Send to

Choose Destination
Pediatr Endocrinol Diabetes Metab. 2017;23(2):64-69. doi: 10.18544/PEDM-23.02.0075.

Complementary and alternative medicine in Brazilian children and adolescents with type 1 diabetes mellitus.

Author information

Departmental affiliation: Biologist, Master in Interactive Process of Organs and Systems, Institute of Health Sciences, Federal University of Bahia, Salvador-Bahia, Brazil.
Departmental affiliation: Professor of Pediatrics and Chief of the Pediatric Endocrinology Unit, Hospital Universitario Prof. Edgard Santos, Faculty of Medicine, Federal University of Bahia, Salvador-Bahia, Brazil.


in English, Polish


Patients with type 1 diabetes mellitus (T1DM) resort to complementary and alternative medicine (CAM) for symptomatic relief, to inhibit progression or to reduce side effects associated with conventional therapy.


Build a profile and assess the prevalence of the use of CAM in Brazilian children and adolescents with T1DM under conventional treatment.


Cross-sectional study with interviews with the legal representatives of patients with T1DM (of both gender, aged 2- 17 years). The profile of users of CAM was built based on the percentage of patients that use or did not use CAM, frequency ratio and multiple correspondence analysis.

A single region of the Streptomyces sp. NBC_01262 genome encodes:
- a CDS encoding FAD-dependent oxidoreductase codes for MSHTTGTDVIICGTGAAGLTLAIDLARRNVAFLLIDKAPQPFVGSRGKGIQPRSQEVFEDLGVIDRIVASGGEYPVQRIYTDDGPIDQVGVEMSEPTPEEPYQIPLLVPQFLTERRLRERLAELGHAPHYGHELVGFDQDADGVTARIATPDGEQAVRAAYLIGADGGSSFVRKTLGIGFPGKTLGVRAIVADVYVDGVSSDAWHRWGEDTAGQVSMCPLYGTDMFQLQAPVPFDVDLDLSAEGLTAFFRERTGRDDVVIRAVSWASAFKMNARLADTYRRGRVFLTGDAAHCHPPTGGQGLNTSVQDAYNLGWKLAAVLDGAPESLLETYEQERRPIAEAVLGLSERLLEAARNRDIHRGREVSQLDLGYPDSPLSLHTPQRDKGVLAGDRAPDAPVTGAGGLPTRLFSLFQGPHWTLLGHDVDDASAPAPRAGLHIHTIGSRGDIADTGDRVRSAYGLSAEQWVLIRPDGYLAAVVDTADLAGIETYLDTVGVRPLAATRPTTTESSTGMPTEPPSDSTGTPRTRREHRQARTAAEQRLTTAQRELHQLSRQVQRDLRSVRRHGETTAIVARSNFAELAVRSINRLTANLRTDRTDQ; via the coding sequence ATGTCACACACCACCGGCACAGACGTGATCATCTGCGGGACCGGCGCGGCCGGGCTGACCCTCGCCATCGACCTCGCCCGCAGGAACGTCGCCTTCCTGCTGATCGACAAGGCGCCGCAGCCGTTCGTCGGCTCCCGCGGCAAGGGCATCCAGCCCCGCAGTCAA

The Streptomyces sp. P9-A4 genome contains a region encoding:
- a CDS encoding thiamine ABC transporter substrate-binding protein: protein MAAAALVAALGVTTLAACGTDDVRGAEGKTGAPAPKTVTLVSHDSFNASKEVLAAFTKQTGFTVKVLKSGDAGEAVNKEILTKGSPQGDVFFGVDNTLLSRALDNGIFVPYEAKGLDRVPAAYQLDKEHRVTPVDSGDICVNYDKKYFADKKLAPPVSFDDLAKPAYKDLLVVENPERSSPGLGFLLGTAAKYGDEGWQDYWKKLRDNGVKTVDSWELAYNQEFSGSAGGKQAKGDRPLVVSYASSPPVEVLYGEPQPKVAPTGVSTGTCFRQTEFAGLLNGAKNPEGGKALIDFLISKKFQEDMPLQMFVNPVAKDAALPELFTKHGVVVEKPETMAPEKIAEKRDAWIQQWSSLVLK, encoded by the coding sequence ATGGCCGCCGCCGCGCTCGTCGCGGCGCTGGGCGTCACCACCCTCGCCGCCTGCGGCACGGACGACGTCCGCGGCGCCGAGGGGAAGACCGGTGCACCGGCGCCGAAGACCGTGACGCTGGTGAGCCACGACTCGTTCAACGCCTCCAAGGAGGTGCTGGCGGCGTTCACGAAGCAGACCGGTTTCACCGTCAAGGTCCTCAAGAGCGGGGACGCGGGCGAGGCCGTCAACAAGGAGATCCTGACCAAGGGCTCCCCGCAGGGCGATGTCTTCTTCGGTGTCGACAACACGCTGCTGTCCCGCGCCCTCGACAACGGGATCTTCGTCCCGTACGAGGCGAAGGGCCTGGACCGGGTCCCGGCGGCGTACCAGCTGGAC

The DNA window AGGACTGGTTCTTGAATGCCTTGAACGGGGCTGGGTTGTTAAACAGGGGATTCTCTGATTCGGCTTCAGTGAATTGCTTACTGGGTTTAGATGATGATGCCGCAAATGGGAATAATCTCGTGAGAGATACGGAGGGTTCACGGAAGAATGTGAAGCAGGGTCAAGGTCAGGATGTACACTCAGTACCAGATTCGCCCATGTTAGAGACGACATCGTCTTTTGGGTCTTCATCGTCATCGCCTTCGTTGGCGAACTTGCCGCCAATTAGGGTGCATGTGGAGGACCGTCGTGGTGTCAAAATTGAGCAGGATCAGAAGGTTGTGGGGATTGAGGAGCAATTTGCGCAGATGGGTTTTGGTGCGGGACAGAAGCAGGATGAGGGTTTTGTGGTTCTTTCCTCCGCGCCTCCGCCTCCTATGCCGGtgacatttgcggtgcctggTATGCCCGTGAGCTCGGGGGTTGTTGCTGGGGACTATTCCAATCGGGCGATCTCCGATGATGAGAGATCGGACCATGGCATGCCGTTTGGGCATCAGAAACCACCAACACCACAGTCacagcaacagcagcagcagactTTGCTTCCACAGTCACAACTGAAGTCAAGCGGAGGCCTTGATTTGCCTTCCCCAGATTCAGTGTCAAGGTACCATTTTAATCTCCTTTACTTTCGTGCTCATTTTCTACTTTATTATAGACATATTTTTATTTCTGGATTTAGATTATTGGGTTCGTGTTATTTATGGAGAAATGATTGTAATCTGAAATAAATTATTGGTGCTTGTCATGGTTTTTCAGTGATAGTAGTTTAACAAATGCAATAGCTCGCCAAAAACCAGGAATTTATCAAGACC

Seventy patients (10.7 ± 3.8 years, 34 girls and 36 boys) were assessed. Among them, 41.5% used CAM. Most of them (69%) did not inform their doctors on this use. The main reasons for the use of the CAM were the desire to improve blood sugar levels and cure the disease. The most widely used methods were medicinal plants, acupuncture, and prayer. Positive associations between the use of CAM and sociodemographic characteristics were also found.


The construction of the profile revealed a group of patients that deserve a special attention by health professionals because they are more prone to adopt behaviors that impair the success of the treatment, such as not counting carbohydrates and not informing the doctor about the use of CAM.


[Indexed for MEDLINE]

Supplemental Content

Loading ...
Support Center